Review: All The Light We Cannot See by Anthony Doerr

Thursday, December 18, 2014

Title: All the Light We Cannot See
Author: Anthony Doerr
Pages: 530
Genre: Fiction; Historical
Publisher: Scribner (Simon & Schuster)
Pub. Date:  May 6, 2014


I was so excited to read this because of all the buzz it was getting. It also started to show up on lots of year end lists. So we finally bought out own copy if it. I tried so hard to love this. But I ended up being so disappointed. :(

This book literally tells two different, parallel stories that take place during World War II in France and Germany. The Paris story is about a blind girl who has to escape from her home town and who experiences life in the nazi occupation. The Germany story is about a boy who goes to a school where he is being trained to be a nazi but experiences mixed feelings about it. 

And that is essentially the plot in its entirety. I have definitely enjoyed character driven stories in the last, but I can't say this is what this was. I thought of this almost as a setting driven story. The writing in this book was gorgeous! So the way the author described scenes was truly beautiful. In fact, the very first page/chapter is just a paragraph and drew me in because of the writing. I just felt that the other aspects were lacking to the point that I rarely had the desire to pick the book back up. The other thing I found somewhat bothersome was that most chapters were extremely short and since they alternated between the two stories it felt disjointed, even though the concept of alternating chapters has never bothered me before. And just as an FYI, the two story lines intersect only slightly and not until at least 400 pages in the book.

So in summary, All The Light We Cannot See is beautifully imagined, but there was nothing in the story or characters that made me want to read more. I finished this one for the sake of finishing it.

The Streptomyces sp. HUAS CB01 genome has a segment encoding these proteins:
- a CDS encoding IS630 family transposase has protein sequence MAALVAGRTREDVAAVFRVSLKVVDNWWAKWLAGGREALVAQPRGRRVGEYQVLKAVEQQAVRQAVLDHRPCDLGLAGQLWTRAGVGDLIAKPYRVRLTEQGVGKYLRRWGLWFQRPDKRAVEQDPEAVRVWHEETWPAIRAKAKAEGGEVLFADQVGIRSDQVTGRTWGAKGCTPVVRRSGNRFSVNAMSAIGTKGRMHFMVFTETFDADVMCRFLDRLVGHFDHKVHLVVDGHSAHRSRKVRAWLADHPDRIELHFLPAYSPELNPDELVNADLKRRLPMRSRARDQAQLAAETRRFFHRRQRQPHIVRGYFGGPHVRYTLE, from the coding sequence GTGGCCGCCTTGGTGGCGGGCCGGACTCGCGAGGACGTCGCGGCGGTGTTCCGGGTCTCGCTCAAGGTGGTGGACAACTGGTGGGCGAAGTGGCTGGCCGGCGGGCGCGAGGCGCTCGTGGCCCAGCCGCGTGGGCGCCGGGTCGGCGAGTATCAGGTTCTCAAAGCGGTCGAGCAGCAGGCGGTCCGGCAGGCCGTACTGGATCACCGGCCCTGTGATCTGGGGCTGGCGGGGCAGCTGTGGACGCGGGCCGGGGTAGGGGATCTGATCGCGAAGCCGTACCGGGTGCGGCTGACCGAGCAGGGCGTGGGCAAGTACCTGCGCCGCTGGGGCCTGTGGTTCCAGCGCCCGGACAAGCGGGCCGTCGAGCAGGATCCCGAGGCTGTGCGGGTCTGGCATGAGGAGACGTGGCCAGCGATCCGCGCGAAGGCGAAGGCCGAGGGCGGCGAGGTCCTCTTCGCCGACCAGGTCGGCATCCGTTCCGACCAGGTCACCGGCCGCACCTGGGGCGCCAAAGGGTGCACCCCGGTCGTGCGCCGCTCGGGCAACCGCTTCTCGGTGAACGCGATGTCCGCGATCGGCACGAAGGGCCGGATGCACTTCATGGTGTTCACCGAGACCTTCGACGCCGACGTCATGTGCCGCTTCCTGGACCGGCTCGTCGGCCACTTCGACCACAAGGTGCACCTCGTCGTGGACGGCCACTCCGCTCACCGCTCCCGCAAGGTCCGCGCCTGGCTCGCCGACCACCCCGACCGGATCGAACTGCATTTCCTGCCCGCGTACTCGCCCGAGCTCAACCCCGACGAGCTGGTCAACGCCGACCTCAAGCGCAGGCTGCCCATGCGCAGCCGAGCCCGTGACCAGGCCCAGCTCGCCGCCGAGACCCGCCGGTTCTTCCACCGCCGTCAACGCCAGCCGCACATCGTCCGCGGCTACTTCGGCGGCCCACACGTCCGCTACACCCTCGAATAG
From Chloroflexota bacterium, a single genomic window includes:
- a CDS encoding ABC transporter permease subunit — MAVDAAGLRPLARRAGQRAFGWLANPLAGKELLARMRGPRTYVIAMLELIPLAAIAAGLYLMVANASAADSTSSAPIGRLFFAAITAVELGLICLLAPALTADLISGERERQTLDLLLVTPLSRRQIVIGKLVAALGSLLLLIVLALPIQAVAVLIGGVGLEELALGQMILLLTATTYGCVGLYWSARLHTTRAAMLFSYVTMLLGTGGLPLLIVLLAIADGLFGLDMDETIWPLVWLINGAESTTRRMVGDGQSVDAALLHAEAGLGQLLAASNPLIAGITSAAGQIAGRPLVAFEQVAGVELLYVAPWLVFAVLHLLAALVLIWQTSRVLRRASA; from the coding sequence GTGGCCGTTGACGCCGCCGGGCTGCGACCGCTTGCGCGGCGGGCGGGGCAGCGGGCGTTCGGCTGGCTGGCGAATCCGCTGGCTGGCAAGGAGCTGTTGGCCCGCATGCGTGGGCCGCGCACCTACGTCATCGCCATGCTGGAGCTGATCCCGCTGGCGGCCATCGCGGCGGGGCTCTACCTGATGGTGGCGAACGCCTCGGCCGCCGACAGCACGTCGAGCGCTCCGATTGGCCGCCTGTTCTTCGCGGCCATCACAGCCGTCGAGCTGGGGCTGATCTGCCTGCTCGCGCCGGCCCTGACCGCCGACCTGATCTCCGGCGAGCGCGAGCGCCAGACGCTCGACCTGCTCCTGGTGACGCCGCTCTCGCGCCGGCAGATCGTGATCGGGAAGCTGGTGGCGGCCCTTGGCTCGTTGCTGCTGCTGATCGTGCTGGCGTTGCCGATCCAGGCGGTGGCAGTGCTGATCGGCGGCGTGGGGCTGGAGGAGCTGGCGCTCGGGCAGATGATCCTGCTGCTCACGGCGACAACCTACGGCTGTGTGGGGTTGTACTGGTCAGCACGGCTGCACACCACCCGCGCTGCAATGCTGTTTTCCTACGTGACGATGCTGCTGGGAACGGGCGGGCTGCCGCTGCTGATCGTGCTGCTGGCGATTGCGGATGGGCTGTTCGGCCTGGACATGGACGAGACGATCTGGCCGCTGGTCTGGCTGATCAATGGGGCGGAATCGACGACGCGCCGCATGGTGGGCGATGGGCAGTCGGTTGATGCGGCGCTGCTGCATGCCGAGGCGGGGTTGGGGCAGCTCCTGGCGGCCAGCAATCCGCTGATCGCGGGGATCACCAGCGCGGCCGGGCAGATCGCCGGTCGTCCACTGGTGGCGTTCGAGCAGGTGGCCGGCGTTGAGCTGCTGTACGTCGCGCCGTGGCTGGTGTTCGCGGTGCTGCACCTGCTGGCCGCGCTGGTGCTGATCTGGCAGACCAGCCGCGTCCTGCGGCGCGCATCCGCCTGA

5 comments:

Irene McKenna said...

After reading so many glowing reviews of this book, it is interesting to read a different perspective. It sounds like you didn't connect to the characters. This is the kind of thing that's likely to be a problem for me, too. Well, it's on my list -- so we'll see. :-) Great review!

Ti said...

Every review I have read so far as listed this as the best read of all time. I certainly appreciate a different opinion though. It's hard to imagine a book being perfect in every way.

nomadreader said...

I am finally reading Life After Life and I kind of feel the same way! I do want to read All the Light We Cannot See, but the plot and premise never intrigued. Until your review, I don't think I've seen a negative one. I'm currently debating if I should listen to it or read it, as the audiobook is also getting lots of accolades. Ugh.

Heather @ Book Addiction said...

I definitely liked this one a lot more than you but I was slightly disappointed too. It wasn't an absolute favorite for me but I did love the writing and appreciate the two stories. What I liked most is how it portrayed the lives of ordinary people during the war - even those "unaffected" were hugely impacted and lives ruined because of the war.

Marlene Detierro said...

I could hardly put down the book; I was thoroughly caught up in it to the extent that when I finished reading, the characters and the events lingered with me for days.

Marlene
Top rated Real Estate Horseshoe Bay

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